Conflict and arid land aren’t the only hostile things among them. Their hearts are hostile to the gospel. Those who do come to faith among them, Thomas likened “to the cactus where they produce fruit even in desert climates.”

Rose is dedicated to being out in the community, wherever she goes, making connections with these people God has laid on her heart.



  • Pray for ministry among Rose’s people group to flourish, even as they experience ongoing political conflict. Her passion is to see the lost come to saving faith.
  • Pray the coalition of Latin American churches grows in relationship with the IMB as we reach the nations together.
  • Ask that more of Rose’s family in Mexico will come to faith in Jesus Christ.

DAY 7 - We will reach the lost through discipleship.

International Mission Board missionary Paul Yount sits just outside a crowded cafeteria. Inside the room, chairs squeak across the floor. A cacophony of voices mixes. Forks scrape plates. The ice in the drink machine crashes to the bottom of an empty glass.

He hears none of it.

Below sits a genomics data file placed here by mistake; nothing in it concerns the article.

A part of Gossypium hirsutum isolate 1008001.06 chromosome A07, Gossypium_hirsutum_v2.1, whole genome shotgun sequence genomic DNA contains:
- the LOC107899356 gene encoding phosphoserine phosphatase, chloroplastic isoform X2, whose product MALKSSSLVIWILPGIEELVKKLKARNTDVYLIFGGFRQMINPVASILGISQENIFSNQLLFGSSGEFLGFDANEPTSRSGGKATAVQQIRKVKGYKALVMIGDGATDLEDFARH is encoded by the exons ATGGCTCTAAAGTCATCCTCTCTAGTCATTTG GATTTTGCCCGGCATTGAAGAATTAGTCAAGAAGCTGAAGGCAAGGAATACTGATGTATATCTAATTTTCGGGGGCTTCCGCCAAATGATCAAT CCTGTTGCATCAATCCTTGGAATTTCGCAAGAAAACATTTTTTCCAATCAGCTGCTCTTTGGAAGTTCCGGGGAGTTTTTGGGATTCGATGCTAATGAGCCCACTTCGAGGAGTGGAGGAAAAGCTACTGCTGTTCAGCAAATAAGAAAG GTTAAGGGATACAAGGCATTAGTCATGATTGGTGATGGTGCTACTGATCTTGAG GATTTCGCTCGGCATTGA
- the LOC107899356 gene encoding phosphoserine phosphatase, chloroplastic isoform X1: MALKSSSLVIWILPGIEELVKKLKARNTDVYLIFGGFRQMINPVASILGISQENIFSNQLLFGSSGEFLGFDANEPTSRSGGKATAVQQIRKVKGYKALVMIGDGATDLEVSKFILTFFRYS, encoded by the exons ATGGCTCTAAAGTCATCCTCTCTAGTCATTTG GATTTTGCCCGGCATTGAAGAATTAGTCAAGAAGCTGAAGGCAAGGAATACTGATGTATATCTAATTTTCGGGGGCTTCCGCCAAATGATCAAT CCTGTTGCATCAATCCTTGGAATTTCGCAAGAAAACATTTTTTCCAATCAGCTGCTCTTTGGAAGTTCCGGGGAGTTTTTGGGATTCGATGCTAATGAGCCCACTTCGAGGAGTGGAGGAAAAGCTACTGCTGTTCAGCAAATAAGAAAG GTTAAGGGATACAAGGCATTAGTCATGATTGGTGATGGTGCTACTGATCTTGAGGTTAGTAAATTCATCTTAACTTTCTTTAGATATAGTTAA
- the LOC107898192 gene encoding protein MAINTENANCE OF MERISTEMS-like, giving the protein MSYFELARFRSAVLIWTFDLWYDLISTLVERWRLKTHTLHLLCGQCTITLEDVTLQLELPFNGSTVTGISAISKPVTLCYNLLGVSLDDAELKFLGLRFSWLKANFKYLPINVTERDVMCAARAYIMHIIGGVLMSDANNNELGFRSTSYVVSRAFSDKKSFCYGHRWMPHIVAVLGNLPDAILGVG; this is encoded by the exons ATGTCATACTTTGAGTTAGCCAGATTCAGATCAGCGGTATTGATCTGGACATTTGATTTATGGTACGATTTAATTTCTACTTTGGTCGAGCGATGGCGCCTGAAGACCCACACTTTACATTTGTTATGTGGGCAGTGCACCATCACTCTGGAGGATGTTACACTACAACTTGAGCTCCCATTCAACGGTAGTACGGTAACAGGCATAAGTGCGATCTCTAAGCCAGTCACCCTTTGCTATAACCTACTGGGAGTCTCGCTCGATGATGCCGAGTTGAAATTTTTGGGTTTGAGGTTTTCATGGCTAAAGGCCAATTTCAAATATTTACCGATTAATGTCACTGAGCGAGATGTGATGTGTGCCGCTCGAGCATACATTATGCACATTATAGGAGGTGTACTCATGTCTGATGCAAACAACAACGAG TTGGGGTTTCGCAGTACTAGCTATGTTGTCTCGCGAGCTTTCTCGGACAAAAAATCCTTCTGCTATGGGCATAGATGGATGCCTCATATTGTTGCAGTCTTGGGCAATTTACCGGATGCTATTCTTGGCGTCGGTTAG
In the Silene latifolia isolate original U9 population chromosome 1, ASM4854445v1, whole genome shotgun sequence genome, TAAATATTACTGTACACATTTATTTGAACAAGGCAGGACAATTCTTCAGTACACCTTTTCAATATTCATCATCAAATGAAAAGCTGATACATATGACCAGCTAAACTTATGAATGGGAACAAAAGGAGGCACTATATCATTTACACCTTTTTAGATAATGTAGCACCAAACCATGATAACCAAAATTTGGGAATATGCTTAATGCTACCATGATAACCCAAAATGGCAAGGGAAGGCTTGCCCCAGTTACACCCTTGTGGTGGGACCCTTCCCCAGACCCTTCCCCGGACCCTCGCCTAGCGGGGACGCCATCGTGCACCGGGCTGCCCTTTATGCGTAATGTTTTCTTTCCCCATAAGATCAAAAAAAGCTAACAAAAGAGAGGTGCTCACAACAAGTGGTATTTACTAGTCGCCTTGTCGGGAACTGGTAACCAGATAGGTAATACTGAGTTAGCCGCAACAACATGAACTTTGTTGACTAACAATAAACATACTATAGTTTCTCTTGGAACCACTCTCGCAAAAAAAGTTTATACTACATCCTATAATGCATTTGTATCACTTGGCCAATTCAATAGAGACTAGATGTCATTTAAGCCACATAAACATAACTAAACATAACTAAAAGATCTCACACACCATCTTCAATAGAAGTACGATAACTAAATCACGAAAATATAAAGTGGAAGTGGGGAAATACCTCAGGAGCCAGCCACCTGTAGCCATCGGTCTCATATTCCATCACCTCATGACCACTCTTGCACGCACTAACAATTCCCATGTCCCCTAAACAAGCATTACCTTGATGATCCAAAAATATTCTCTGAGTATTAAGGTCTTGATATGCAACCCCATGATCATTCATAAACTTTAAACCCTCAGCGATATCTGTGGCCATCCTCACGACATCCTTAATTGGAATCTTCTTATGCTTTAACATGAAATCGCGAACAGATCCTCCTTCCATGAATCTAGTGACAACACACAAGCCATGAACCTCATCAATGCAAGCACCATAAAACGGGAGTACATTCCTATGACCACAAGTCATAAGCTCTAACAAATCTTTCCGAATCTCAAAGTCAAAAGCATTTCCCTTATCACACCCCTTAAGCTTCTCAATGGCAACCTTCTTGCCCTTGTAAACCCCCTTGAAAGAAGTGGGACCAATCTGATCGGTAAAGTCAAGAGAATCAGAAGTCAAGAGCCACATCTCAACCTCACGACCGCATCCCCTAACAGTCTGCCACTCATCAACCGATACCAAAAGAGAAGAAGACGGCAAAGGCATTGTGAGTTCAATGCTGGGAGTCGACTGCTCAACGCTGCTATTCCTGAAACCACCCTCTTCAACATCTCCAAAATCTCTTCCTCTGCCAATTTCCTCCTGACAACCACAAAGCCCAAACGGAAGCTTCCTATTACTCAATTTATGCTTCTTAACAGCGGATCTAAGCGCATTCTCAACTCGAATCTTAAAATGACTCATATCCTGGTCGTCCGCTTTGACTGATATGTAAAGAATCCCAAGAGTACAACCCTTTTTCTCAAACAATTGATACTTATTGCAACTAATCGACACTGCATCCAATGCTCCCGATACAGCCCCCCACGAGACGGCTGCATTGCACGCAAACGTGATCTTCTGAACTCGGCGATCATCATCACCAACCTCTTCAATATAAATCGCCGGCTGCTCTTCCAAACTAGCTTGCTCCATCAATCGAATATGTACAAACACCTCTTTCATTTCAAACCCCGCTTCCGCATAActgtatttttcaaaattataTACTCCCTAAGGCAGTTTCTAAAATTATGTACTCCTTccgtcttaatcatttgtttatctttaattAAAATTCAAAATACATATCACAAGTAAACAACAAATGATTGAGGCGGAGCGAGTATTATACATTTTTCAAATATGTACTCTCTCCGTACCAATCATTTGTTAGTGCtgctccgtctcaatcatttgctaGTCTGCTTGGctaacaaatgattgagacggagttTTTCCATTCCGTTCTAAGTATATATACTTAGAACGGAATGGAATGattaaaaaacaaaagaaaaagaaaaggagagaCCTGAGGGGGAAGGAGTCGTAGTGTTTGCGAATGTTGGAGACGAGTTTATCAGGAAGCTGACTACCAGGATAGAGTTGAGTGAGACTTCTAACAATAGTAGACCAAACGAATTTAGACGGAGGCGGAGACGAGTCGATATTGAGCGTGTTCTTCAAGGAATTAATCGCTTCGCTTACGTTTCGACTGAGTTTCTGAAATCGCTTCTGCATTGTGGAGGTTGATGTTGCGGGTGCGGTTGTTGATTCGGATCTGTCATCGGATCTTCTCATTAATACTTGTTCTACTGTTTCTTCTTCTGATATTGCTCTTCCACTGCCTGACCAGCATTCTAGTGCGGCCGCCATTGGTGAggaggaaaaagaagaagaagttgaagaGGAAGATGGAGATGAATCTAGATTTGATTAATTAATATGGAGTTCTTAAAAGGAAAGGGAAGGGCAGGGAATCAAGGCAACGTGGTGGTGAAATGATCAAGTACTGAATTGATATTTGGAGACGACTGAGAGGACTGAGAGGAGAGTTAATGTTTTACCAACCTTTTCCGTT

More than 71 million people worldwide are Deaf, like Paul. Most culturally Deaf people have almost no access to Scripture in their heart language. Very few have ever had the gospel shared with them. Most of the Deaf around the world have never seen Jesus’ name signed.

This IMB missionary connects easily with other Deaf. He is uniquely equipped to disciple them because he experiences the world in much the same way they do.

The commonalities between Paul and Joseph, a Senegalese believer, have helped Paul disciple him more effectively.

When Paul met Joseph, he was already a believer, but Joseph was hungry to know more about God’s Word. While he had a basic understanding of the gospel, he couldn’t fully connect with the truths of written Scripture.

As a Deaf student, Joseph needed to see the Word, not just read it. Seeing is how he connects with the world. Paul understands this need to learn visually, and, along with StoryOne Camps, he teaches the Bible in a way Deaf can understand — through storying.

Paul discipled Joseph with three sets of Bible stories that rely on sign language mnemonics which help commit the stories to memory more effectively. This visual presentation of Scripture resonated with the new believer.